The next phase is the Ongoing Weight-loss phase, which allows you to slightly increase your carb intake, by 5g daily for a week at a time until you find your Critical Carbohydrate Level for Losing Weight. This is the maximum amount of carbohydrate you can eat each day to lose between 1 and 3 lb a week. For some people, this may only be 25g carbohydrate, for others it might be 50g.

The third phase, Pre-maintenance, is when you have just 5-10lb left to lose. During this phase, you increase you carb intake by 10g each day for a week at a time. The idea is to slow down your weight-loss to no more than 1lb a week.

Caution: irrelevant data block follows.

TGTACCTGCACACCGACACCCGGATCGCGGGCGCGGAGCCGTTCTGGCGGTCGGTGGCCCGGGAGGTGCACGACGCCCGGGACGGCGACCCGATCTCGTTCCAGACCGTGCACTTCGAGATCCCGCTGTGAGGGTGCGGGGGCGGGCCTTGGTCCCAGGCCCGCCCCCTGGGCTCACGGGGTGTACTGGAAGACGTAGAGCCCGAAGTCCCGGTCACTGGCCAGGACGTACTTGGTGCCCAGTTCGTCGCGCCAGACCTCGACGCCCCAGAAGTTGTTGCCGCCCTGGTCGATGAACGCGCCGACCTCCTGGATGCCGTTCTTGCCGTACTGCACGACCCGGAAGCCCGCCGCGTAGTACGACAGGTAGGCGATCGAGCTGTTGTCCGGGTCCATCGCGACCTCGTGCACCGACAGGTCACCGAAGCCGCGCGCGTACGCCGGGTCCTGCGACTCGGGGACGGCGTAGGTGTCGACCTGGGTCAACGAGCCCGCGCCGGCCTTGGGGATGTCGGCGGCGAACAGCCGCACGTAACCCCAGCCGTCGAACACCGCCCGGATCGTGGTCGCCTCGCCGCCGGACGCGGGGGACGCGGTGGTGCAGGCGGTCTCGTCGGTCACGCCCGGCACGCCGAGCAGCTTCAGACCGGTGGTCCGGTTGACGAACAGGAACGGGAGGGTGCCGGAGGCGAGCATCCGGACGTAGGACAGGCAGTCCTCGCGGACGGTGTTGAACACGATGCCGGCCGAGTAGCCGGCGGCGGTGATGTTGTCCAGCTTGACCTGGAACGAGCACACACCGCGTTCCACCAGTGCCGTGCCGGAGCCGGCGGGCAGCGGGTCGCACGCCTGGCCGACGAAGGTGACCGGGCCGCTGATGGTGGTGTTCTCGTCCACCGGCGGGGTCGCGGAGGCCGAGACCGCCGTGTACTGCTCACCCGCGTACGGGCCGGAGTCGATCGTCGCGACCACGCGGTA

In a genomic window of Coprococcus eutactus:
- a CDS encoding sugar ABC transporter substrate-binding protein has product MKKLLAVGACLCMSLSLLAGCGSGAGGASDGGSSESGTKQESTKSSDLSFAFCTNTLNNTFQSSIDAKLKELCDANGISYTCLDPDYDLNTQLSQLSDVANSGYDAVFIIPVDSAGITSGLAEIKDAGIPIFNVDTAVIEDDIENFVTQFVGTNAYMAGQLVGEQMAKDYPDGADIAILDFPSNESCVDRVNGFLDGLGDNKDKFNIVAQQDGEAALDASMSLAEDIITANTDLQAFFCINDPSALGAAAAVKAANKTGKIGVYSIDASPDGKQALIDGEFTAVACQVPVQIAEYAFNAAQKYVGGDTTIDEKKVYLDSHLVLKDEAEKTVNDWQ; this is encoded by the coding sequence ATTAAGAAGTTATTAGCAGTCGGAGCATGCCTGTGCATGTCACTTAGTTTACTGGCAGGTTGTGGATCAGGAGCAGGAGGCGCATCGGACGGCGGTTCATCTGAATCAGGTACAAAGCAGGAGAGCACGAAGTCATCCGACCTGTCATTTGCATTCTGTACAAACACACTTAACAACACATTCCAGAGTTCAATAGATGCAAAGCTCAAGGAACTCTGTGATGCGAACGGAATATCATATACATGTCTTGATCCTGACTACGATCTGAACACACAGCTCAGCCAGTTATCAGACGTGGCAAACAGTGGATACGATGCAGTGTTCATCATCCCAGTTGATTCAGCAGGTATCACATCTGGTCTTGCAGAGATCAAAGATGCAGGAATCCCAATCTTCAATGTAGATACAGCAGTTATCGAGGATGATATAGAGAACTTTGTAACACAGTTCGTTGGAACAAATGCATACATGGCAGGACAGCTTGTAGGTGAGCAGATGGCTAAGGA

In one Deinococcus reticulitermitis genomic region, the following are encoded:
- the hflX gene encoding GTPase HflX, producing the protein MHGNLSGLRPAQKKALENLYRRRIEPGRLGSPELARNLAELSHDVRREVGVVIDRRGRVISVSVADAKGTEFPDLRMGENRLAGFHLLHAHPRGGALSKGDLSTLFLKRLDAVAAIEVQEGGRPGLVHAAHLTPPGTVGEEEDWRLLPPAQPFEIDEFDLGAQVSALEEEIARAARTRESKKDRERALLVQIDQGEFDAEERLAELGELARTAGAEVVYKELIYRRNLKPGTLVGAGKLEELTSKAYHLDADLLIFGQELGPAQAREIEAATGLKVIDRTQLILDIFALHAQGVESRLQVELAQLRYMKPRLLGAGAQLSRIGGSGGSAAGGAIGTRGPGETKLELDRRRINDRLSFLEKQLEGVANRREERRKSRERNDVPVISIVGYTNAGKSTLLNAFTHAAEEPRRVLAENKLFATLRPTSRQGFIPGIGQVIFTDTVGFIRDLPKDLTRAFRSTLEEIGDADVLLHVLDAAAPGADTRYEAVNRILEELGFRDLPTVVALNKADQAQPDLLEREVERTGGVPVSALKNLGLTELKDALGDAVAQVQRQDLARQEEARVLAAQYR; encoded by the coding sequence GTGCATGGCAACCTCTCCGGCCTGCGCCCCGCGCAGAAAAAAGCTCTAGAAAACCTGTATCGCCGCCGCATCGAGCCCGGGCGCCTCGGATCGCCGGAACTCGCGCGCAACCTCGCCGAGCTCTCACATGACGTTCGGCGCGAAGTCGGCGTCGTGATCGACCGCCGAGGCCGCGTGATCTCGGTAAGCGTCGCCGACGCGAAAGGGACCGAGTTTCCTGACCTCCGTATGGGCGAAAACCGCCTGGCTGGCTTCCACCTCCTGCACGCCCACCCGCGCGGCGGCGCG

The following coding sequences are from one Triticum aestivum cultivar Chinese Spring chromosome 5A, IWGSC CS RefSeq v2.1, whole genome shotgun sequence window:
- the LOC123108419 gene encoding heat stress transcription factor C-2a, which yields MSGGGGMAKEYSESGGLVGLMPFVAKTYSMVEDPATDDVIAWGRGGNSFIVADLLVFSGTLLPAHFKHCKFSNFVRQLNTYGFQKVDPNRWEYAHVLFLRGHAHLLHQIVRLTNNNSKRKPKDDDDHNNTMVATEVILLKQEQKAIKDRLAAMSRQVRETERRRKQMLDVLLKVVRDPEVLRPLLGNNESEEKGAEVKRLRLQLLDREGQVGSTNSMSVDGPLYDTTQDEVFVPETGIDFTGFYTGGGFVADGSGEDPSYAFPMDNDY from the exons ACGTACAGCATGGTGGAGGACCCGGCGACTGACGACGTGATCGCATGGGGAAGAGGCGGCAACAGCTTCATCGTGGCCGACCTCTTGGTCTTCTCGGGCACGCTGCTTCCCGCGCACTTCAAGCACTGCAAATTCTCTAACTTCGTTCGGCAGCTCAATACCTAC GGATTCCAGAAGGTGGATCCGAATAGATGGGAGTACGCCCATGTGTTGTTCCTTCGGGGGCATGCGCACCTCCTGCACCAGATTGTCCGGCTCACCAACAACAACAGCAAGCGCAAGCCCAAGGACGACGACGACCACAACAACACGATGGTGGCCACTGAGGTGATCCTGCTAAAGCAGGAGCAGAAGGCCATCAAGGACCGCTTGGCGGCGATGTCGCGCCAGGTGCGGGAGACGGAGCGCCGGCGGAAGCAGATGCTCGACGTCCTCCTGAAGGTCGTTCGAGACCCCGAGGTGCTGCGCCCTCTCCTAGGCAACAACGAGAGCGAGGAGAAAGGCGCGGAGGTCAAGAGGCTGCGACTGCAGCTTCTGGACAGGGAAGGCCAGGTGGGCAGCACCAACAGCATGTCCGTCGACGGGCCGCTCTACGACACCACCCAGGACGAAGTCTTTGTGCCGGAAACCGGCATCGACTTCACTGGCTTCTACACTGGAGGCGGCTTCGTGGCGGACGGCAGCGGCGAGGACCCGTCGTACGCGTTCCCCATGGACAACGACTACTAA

The final stage, Lifetime Maintenance, aims to help you maintain your weight by limiting carbs to less than 90g a day.

What’s the Consensus?
Although people can lose considerable amounts of weight in a short period of time following this diet plan, most people are unable to follow it for the long-term because it restricts a vast amount of food groups. Most people tend to regain weight quickly when they are no longer able to stay on the Maintenance phase, which is essentially, low carbohydrates for life.

Initial concerns of following this diet plan are side effects such as bad breath, weakness, tiredness, insomnia, nausea and dizziness. Constipation often occurs because of the avoidance of high-fiber foods such as fruits, vegetables and whole grains. Long-term side effects include increasing risk of heart disease, some types of cancer and nutritional deficiencies because of following an unbalanced diet that is high in fat, particularly saturated fats which are found in meats and cheeses.